Sept 10, 2016 – Oct 21, 2016

Mary-Jane Rubenstein

Professor and Chair of Religion Department, Wesleyan University

Mary-Jane Rubenstein is a Professor of Religion at Wesleyan University, where she is also core faculty of Feminist, Gender, and Sexuality Studies and affiliated faculty of the Science in Society Program. Her current research and teaching interests lie primarily in the intersecting histories of philosophy, religion, and science. She is the author of Strange Wonder: The Closure of Metaphysics and the Opening of Awe (Columbia, 2009) and Worlds Without End: The Many Lives of the Multiverse (Columbia, 2014), and is currently working on the history and philosophy of pantheism. 

While at ICE, Mary-Jane spent most of her time on her book-in-progress, which is provisionally called Pantheologies: Monstrosity and Perspective. This project seeks to understand the visceral reaction among Western philosophers and theologians to "pantheism,” the notion that God is nothing other than the universe itself. The notion that divinity might be material seems to instill panic in this tradition, which repeatedly describes this heresy in feminized, racialized, indeed “monstrous” terms. The book then goes on to reconstruct this generally maligned category based on the insights of contemporary cosmology, non-linear biology, and contemporary materialisms, which offer an emergent, complex, and fundamentally multiple picture of the “world” a hypothetical pantheism would divinize.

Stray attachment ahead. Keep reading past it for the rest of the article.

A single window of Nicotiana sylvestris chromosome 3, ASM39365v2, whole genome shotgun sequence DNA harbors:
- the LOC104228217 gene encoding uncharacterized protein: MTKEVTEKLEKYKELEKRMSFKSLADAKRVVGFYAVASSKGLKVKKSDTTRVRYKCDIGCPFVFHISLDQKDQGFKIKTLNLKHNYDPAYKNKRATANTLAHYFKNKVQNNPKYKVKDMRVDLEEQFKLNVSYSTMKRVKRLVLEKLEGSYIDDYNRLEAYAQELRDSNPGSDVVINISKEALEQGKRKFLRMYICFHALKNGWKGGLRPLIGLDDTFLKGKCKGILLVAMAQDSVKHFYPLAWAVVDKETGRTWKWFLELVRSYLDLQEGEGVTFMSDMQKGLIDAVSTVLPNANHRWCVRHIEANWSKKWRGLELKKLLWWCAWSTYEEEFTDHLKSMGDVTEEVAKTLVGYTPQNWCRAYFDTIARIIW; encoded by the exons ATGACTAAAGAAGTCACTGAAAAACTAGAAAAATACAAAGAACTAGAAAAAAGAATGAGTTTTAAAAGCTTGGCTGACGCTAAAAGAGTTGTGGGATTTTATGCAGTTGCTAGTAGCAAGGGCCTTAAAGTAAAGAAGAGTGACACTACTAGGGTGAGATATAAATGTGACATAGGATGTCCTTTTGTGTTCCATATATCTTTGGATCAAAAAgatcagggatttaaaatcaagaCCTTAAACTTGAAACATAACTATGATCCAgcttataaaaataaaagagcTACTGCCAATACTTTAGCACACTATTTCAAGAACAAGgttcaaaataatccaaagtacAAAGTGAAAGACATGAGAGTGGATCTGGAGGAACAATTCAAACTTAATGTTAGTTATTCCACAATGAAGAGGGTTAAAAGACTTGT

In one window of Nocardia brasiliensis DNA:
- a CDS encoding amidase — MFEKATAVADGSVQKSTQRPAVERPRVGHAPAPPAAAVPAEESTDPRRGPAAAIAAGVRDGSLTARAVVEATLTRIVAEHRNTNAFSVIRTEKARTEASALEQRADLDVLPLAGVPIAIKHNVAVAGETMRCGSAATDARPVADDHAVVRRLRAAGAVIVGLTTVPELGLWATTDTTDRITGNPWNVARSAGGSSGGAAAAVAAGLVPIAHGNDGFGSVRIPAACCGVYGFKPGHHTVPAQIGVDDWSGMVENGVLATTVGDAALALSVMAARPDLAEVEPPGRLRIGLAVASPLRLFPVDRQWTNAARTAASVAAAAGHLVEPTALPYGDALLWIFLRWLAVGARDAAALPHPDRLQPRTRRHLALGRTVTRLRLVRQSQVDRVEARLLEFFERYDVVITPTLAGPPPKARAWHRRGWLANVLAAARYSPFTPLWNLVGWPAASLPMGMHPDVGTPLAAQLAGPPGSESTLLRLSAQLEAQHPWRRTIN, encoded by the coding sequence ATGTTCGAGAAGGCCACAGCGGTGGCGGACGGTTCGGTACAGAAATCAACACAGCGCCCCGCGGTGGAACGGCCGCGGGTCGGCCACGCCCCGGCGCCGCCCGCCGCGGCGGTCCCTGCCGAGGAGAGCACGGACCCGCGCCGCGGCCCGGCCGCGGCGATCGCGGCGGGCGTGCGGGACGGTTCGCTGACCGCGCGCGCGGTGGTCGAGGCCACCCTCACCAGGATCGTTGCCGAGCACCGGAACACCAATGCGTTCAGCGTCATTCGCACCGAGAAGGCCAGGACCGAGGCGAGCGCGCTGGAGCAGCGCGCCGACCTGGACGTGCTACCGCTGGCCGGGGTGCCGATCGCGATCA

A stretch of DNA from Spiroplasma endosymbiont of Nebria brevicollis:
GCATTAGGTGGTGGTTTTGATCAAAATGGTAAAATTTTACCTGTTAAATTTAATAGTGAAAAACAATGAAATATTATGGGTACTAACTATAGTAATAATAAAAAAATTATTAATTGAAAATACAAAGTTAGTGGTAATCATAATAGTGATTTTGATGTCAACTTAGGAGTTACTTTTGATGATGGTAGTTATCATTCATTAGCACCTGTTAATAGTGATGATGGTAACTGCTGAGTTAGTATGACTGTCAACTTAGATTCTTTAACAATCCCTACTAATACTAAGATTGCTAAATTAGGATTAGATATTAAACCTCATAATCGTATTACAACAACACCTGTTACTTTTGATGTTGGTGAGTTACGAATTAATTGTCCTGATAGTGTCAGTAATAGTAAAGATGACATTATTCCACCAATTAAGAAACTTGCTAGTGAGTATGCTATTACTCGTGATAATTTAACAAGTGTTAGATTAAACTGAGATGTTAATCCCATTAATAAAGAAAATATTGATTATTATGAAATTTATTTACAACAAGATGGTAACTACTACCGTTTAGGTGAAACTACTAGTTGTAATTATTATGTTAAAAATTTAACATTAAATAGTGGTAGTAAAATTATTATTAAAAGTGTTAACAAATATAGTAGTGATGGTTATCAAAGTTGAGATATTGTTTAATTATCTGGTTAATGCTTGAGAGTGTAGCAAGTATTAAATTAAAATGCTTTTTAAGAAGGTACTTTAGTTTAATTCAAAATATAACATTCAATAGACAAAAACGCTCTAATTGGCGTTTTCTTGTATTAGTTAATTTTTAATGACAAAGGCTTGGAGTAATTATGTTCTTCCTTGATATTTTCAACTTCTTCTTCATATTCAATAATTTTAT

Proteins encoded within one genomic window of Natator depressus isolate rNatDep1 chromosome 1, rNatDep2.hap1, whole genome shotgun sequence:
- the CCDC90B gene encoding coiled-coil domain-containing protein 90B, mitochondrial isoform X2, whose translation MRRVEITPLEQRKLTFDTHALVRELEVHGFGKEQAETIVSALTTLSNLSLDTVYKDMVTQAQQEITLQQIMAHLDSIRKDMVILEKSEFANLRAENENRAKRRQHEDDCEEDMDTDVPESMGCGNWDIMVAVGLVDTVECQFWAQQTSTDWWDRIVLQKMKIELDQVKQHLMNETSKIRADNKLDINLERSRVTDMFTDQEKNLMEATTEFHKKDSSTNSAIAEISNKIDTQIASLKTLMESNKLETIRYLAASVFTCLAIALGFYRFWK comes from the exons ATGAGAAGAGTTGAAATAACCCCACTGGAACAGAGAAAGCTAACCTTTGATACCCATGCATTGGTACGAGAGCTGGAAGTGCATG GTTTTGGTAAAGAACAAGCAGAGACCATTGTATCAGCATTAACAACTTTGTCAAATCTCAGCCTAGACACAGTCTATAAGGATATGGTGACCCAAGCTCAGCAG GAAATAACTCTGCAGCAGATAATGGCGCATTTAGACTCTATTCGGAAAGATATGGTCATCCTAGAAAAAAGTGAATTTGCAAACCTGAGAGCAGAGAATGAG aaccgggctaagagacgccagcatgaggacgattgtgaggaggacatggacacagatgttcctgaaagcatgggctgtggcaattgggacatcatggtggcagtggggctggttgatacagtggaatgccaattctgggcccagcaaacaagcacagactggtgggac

The Matter with Pantheism: Race, Gender, Divinity, and Dirt

Most commonly attributed to the philosopher Baruch Spinoza, pantheism teaches that what we mean by “divinity” is the immanent, creative-destructive power of the universe itself. God, in other words, is the universe. This heretical teaching infamously led to Spinoza’s excommunication in 1656 from his Jewish community in Amsterdam. In subsequent centuries, pantheism has suffered nearly universal rejection—usually in the form of ridicule—by Western philosophers and theologians. This lecture will investigate the reasons behind this often panicked repudiation, suggesting that the horror over pantheism has less to do with theological orthodoxy or philosophical rigor than with a visceral reaction to matter, which is persistently racialized and feminized in the tradition that refuses to ascribe divinity to it.